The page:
Monday, May 11, 2015

Caught Up! (This Post May Crash the Server) with a Surprise at the End

I think one of my favorite things about this trip was finding curious and wonderful things in unexpected places.  The devil-man on the left is carved on a building (a bank, I think) on a busy corner in Girona.  The story attached to this carving is a couple of hundred years old;  yet the carving has never been chipped away or covered with aluminum siding or anything else.  The man wasn't a famous person or war hero or saint, just a rich merchant who took advantage of people and, according to the story, one morning turned up carved on the corner of the building.  You have to love a place that has such things.  And where else would you find a house with a tower with a bright green ceramic roof that looks like a sand castle finial?  And best of all, this roof was part of the view from the train track where we waited for the train to Barcelona--
Traveling back to Barcelona was an adventure involving a mysterious 40 minute delay that ended with a group of six policemen boarding the train and
doing something in the car behind ours.

Back in Barcelona, we immediately headed over to our favorite spot, the Frederick Mares Museum, to immerse ourselves in the collection there.  The next bunch of drawings are the result of two hours spent there.

Love this carved sheep so much, plan to use the texture of the wool in a print I'm working on.  And the Baby Jesi on the right, little old men sitting straight upright in their somber mothers' laps, part of the enormous, undocumented collection of wooden statues downstairs.

After the Mares, we had lunch in a not great restaurant, but we were so hungry we happily ate what I can only describe as first cousin to the tuna-fish-campbell's cream-of-mushroom soup-green peas-on-toast that my Mom used to serve up on occasional Friday nights.  There were good people to draw at the next table, too.

This next batch are from the archaeological museum in Barcelona, which we spent the next morning at.  So lucky that P has the same taste in museums as I have and has infinite tolerance for spending hours digging up unusual things.  He travels around the rooms on his own and reports back to me from the various edges he has encountered.

On the right side of this page are some sketches of little figures on a metal plate in the sidewalk depicting various guilds that were active in the neighborhood about a hundred years ago.  I wanted to draw them all but people were jockeying to get by, and A and I were not interested in causing a mob scene.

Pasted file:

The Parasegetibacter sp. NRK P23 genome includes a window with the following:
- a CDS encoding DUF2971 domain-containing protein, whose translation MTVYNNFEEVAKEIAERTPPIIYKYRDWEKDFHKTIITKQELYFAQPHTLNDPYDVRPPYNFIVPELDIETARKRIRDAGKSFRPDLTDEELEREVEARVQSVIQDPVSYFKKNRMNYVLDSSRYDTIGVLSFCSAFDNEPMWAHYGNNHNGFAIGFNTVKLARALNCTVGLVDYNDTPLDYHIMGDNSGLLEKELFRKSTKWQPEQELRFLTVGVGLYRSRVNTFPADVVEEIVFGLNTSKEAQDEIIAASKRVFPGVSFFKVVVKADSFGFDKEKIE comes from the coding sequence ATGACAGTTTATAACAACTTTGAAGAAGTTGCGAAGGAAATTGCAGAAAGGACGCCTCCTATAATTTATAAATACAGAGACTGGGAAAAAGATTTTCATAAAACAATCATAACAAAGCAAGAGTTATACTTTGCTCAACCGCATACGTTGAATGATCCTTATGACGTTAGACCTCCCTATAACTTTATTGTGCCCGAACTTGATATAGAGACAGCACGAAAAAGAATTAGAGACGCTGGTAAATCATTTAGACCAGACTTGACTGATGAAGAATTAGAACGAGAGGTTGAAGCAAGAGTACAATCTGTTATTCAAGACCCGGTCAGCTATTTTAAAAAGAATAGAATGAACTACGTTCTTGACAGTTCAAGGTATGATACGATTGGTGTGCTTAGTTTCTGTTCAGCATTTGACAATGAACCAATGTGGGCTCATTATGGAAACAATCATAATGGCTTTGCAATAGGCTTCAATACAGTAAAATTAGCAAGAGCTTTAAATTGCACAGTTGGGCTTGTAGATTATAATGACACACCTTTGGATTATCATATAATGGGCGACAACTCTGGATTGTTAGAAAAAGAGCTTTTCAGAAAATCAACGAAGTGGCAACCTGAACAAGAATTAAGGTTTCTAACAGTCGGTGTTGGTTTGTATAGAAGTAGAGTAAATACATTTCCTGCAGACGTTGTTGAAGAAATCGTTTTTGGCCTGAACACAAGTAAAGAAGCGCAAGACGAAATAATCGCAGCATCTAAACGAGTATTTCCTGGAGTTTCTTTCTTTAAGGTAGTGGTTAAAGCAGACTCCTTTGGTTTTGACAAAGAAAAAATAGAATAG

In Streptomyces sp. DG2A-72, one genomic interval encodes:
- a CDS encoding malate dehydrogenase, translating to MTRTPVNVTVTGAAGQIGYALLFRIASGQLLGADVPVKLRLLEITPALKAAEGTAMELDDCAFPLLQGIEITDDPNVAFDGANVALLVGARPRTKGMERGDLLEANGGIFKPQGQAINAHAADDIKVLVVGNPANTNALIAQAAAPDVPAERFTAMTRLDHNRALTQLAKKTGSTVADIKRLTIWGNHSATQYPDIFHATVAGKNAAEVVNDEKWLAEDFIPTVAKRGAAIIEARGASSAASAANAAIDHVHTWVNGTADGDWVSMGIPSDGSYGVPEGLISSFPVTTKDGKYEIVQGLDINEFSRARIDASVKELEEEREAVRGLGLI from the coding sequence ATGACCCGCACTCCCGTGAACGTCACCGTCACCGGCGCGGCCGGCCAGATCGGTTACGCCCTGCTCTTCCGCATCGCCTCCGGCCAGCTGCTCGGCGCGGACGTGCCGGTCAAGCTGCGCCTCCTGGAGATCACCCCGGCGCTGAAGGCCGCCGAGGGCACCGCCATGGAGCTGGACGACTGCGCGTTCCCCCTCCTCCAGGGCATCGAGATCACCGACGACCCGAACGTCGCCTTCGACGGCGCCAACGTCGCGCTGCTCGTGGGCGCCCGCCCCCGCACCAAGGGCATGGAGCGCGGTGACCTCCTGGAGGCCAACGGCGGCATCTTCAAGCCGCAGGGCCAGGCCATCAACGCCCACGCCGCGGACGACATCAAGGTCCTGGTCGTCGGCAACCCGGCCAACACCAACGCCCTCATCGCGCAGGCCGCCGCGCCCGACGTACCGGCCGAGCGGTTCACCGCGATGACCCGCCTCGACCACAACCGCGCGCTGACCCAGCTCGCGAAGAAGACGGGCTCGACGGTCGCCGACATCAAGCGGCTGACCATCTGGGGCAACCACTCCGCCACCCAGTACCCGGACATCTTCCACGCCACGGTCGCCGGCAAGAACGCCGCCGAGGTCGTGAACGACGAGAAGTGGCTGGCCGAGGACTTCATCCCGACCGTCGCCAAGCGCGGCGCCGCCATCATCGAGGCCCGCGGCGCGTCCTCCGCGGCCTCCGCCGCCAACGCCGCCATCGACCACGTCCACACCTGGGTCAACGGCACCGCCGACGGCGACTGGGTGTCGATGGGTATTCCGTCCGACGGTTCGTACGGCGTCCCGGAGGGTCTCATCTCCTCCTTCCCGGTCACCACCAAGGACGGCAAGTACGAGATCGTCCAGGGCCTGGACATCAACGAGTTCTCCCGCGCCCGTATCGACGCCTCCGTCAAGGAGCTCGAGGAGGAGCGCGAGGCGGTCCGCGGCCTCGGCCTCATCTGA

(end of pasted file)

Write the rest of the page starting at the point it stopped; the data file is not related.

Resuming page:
So we moved on over to the other side of the main street and found the tiny museum La Casa dis Entremesos, the giant paper ache figures that are used in parades and at festivals.  The museum was closed but we peered in through the windows and could see enough to draw portions of the enormous creatures.

The man on the right has a window in his forehead for the wearer to see out of.  This was a human sized head and torso whereas the others were as tall as two humans and the wearer had a window around the waistline of the figure.
Our last lunch in Barcelona, at El Bitxo, tiny, hidden in a side alley, but lovely and with great food and a friendly owner who said he remembered us from last year (when we stayed around the corner from this place and ate here often).  The menus are hung like laundry from the bottom of a shelf above the tables.

My basic drawing-while-taking -off and landing sketches, leaving Barcelona at 6:45 the next morning and landing in Paris shortly afterwards (but just to catch our connecting flight back to the US, sadly.

At Charles de Gaulle, which seems to be mainly a very upscale shopping mall, a mannequin wearing new styles and an actual person wearing what actual people were wearing.

And in Atlanta, which has actual art in display windows near the gates, an interesting ceramic piece as well as some non-black carry-on luggage that I spied while trying to stay awake waiting for our flight to Asheville.
And to finish up (!!), the result of the new sub-basement of portrait photography now being featured at customs:  after you stumble off your endless afternoon flight (9 hours) and wend your way through the immensely long line to have your passport checked, your paper customs form glanced at, your closed baggage commented upon,  (Is that all your baggage?  Don't you have anything checked?) you are funneled into a large room that has what seems to be a hundred kiosks-- the self-customs kiosks.  There you punch in the exact information you've already filled in on your paper customs form (which no one wants, and which they tell you you can just throw away "around the corner" [where there is no bin]), you have to take your own photo!  The light is dim and comes from a bank of fizzing fluorescents high overhead;  you of course look like you've been resuscitated partway and then booted into a police line up;  you press a button and have to look at the worst photograph anyone is ever going to take of you (and you've taken it yourself), and you get to choose "accept" or "take over."  I can't imagine anyone caring enough to take this stupid thing over, so you press the accept button and it rolls out of the bottom of the kiosk and flutters to the floor.  You then have to give this pitiful thing to a customs person as you plod through the line out into the real world.  

Okay!  All caught up!

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